Probitas patents 'counterparty' liquidity product

The secondaries advisor and placement agent has been approaching large investors about a vehicle that allows clients to 'share' capital calls with cash-strapped LPs.

Probitas Partners is quietly shopping to its global client base a proprietary liquidity vehicle that would match cash-strapped LPs with counterparties eager to help fund future capital calls.

The San Francisco-based private equity advisor has been fine-tuning the vehicle, called Prospective, since last year and has gone so far as to seek a patent for key aspects of the product, a move Probitas executives believe will prevent rival firms from creating copy-cat products.

To date no such Probitas-backed counterparty contracts have been agreed, but a source close to the firm said continued stock market weakness, mixed with a new wave of capital calls from GPs, would likely spur clients to action.

Prospective is structured whereby Probitas acts as a general partner committing client capital directly to limited partners who want help meeting future capital calls to specified funds. Technically, GP approval is not required in such a structure, as it is in traditional secondaries deals. In addition to management fees, Probitas would charge a negotiated, graduating incentive fee to the counterparty.

The functionality of Prospective differs markedly from a traditional secondaries transaction. The structure calls for the limited partner to essentially break its fund interest into two parts: capital already invested, and capital yet to be called down. The Probitas product only creates a contract between the LP and the counterparty investor with regard to future capital calls. The counterparty and the existing LP agree to fund their respective portions of future capital calls.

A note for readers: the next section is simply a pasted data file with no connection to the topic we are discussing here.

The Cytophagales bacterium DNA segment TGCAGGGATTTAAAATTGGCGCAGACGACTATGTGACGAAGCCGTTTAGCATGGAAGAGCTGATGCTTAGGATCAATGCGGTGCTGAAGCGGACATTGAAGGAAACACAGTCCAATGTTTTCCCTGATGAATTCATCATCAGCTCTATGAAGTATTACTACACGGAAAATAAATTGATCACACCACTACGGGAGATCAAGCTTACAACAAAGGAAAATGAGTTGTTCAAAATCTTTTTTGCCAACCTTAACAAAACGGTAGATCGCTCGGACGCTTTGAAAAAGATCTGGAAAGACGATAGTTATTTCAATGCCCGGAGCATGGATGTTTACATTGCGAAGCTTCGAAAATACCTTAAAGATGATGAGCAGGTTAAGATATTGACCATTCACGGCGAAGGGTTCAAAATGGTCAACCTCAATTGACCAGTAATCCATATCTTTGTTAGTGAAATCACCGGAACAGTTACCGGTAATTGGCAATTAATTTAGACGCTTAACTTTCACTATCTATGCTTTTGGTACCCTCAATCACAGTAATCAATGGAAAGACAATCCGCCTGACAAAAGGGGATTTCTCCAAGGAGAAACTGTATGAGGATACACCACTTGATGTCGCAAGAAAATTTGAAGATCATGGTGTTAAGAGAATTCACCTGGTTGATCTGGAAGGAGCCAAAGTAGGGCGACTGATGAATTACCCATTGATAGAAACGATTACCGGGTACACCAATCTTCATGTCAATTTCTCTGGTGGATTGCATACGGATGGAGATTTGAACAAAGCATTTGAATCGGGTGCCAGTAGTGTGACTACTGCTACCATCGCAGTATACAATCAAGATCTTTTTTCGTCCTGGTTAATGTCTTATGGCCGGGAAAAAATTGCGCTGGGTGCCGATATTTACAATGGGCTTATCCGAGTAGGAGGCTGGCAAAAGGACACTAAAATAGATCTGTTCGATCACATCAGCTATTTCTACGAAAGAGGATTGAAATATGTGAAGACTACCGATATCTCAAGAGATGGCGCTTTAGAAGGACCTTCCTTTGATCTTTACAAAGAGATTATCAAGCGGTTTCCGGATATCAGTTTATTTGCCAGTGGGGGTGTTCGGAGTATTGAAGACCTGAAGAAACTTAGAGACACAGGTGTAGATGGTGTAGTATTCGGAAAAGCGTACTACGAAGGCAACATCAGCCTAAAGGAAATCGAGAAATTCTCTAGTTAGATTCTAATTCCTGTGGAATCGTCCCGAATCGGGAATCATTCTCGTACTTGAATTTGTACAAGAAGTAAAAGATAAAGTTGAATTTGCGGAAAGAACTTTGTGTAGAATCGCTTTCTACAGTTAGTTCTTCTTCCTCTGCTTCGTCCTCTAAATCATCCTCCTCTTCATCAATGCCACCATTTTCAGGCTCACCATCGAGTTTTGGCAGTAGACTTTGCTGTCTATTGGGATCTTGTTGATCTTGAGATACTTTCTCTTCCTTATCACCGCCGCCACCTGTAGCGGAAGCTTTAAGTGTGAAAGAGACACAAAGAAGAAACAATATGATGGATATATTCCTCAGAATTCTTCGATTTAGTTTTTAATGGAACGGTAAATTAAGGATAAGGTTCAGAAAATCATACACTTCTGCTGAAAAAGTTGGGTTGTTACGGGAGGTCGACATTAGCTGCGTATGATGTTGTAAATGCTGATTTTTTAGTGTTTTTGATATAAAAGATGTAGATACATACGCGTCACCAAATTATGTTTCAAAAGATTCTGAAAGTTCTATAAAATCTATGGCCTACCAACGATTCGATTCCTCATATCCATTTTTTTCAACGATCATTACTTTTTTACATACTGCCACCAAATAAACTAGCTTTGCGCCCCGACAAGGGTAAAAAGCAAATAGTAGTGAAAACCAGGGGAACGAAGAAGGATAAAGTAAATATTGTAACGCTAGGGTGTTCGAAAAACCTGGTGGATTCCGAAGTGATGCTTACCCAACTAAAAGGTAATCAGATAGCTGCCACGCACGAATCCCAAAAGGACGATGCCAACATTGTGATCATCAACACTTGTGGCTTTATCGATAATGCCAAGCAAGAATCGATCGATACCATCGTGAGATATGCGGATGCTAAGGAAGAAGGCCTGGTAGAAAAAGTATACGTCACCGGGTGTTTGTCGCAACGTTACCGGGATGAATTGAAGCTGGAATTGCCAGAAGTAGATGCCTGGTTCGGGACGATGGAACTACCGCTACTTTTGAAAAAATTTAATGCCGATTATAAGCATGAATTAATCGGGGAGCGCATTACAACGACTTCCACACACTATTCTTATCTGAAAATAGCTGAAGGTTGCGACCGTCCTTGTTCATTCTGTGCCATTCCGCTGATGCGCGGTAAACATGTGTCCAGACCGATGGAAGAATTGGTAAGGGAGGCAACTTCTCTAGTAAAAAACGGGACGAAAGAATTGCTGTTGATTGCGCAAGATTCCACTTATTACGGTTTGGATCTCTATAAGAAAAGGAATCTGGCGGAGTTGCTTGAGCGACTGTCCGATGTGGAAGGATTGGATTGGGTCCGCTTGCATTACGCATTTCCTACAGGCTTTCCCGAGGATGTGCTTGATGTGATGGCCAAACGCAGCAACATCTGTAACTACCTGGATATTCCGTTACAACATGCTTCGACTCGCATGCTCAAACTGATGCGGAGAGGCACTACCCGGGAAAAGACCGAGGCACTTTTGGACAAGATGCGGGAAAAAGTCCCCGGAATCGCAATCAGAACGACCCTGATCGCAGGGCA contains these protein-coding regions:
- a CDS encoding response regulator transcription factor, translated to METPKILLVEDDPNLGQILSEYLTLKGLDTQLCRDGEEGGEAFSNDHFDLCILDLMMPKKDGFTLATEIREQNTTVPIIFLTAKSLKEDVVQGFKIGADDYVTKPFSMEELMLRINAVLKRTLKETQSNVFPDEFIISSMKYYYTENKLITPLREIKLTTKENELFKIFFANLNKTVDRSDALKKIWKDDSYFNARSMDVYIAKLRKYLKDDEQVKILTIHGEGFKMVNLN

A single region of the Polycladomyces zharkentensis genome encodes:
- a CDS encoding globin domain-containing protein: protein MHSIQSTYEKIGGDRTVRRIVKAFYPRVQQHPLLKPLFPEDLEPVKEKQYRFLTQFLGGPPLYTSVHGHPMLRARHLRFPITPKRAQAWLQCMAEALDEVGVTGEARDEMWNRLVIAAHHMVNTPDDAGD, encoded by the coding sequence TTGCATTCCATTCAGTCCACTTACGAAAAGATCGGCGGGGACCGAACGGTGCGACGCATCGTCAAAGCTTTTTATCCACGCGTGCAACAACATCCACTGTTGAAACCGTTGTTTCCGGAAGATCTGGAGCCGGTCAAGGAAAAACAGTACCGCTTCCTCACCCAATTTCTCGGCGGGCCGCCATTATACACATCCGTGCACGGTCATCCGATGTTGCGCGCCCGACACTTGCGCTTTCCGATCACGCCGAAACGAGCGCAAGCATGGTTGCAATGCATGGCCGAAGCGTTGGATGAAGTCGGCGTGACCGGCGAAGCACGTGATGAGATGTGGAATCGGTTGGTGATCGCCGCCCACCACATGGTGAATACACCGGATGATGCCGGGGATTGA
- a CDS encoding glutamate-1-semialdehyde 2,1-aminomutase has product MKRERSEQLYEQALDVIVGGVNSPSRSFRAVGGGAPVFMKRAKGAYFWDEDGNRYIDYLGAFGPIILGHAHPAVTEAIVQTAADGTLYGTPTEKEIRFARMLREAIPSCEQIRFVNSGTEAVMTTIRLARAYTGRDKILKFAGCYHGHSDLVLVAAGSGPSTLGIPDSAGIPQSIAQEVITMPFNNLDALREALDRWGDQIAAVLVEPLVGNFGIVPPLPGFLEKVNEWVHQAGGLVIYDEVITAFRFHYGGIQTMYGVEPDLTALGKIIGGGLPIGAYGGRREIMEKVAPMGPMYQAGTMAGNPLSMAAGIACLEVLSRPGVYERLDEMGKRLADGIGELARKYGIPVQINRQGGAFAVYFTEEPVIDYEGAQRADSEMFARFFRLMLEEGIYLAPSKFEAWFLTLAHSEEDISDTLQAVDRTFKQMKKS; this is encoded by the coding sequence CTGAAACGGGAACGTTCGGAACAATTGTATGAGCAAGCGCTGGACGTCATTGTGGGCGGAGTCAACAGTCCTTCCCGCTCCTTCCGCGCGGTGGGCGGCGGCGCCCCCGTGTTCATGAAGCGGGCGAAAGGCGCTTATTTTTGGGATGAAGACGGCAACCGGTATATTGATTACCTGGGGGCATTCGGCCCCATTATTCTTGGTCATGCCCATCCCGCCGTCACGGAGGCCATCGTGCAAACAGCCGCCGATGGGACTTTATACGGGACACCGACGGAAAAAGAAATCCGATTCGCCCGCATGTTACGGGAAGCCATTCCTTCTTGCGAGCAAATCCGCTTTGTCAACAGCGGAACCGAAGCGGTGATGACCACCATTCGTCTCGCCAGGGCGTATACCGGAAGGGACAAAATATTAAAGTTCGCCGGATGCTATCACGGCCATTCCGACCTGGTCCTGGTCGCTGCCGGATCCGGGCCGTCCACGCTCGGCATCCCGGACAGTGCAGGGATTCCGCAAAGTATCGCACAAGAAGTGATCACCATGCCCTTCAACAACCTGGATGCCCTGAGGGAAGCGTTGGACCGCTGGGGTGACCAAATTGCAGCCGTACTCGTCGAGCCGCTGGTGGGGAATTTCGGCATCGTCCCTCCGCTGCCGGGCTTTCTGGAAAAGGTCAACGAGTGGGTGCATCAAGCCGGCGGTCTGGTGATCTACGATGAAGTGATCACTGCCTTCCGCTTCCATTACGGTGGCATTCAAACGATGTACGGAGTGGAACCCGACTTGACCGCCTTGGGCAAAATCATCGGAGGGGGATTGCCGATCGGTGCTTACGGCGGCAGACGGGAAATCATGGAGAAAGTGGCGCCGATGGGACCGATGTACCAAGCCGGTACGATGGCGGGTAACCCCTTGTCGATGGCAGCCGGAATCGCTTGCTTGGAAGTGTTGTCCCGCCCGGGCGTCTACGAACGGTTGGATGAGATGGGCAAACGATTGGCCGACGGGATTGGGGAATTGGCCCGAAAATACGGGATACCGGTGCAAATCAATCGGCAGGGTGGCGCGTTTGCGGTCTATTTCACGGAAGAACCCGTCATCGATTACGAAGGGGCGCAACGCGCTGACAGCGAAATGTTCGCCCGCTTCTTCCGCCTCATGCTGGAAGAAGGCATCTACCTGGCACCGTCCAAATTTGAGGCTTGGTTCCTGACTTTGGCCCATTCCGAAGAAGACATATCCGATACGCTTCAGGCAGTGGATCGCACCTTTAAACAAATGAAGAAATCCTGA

The source close to Probitas said the product, if adopted by LPs, would solve a major problem in the secondaries market, that being a transactional paralysis resulting from a very wide bid-ask spread. Many limited partners are unwilling to complete secondaries transactions for more recent vintages of private equity funds because offered the discount to NAV is dramatic.

In the meantime, many of the same LPs are hamstrung by enormous undrawn capital commitments to these funds and are searching for ways to reduce their ongoing capital call liabilities and private equity allocations. 

The source said the ability to enter a fund halfway through its investment period appealed to certain major non-US investment programmes, who want to establish relationships with well regarded GPs as well as to invest in what many believe will be a string of strong vintage years. But LPs also want to avoid exposure to the investments made during the 2005-to-2007 period.